MORMONS AT THE UTAH LAKE.
The following belong to a series of letters re- ceived from the young man whose name has aheady been mentioned, Franklin K. Shedd, of Charlestown, now deceased— one of whose let- ters has been given. We shall give one more.
Indian Territory, Platte River, near J Fort Laramie, July 25t/ i, 1847. j
A few of the pioneers who left Council Bluffs to search a location for the main body early this spring, we met yesterday on their re- turn. They will continue their journey to the States to- morrow. I suppose you think I am in the heart of the wilderness, but i have not seen any yet I am in the largest mowing field and the greatest farm for live stock I have ever seen or imagined. For the last fortnight, 1 have seen continually herds of buffalo, from 25,000 to 100,
000 in each herd. Their meat is better than ihe Boston Market beef. They are so plenty that there is danger of their running among our cat- tle and causing them to stray away with them. There aie cattle and horses among them, which are supposed to have strayed from other compa- nies at different times. 1 had a chase once with about 1000 or 1500, ( on foot,) and shot one bull. It is grand fun, for they are clumsy things to run.
There are no rocks or ledges, or trees here. We burn buffalo chips," ( dry ) it makes good fire, and is abundant.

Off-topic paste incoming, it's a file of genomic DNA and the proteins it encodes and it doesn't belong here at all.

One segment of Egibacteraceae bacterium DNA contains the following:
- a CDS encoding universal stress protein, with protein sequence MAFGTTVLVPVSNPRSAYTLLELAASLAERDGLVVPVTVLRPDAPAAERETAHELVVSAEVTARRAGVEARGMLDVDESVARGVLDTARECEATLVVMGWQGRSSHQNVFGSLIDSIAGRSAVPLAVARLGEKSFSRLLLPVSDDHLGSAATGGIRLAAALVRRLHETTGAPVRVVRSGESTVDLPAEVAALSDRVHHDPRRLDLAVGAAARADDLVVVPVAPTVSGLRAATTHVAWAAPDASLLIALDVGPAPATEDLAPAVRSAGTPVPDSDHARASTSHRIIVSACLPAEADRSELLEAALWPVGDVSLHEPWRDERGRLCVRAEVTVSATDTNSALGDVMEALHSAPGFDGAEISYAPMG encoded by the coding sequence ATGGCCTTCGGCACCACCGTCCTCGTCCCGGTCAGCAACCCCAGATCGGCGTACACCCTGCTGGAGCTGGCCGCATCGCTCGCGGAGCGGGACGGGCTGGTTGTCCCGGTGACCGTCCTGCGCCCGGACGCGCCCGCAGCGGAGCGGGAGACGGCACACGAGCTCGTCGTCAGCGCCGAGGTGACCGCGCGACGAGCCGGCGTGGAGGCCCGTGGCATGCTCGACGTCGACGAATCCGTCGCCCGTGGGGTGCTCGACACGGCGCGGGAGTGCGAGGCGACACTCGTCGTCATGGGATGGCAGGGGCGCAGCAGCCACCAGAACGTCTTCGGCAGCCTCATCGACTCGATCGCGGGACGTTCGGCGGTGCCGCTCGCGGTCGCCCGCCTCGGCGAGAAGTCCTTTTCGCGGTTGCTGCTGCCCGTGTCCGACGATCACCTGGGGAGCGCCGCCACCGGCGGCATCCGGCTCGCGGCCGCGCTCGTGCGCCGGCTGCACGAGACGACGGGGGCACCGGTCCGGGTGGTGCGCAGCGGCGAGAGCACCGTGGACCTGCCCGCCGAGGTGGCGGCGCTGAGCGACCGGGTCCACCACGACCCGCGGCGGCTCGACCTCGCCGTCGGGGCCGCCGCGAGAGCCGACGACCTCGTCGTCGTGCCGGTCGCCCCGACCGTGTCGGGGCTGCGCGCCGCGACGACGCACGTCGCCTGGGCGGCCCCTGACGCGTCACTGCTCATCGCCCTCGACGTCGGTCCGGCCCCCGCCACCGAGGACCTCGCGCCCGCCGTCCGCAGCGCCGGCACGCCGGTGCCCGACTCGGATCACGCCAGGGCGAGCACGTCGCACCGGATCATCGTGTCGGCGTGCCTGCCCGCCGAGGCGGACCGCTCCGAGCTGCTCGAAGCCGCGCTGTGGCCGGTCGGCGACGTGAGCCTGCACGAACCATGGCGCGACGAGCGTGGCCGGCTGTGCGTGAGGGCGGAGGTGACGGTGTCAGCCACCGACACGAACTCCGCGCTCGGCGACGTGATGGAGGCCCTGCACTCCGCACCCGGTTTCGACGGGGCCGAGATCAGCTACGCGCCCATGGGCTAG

A hunting party of about five hundred Sioux Indians is encamped in sight of us to- day. They are the finest looking Indians I have seen, and have beautiful ponies. We smoked with them, and in the mean time, their daughters were rid- ing their wild colts about at a great rate.
We are formed in six companies of about 100 wagons each, having captains appointed to hundreds, fifties, and tens. Each hundred travels in double file, breaking their tracks, or following the tracks of the foremost as they choose. We generally break from four to six tracks or roads, and when we encamp, each hundred forms a circle, with gaps at each end, • thus, the area in the middle is used for a cattle yard in the night. There are about six hundred wagons and three thousand indi- viduals.
I have a wagon by myself to sleep in, that is dry and convenient. I drive two and three yoke of ox° n. 1 wear nothing but overalls and shirt, and shoes in bad places.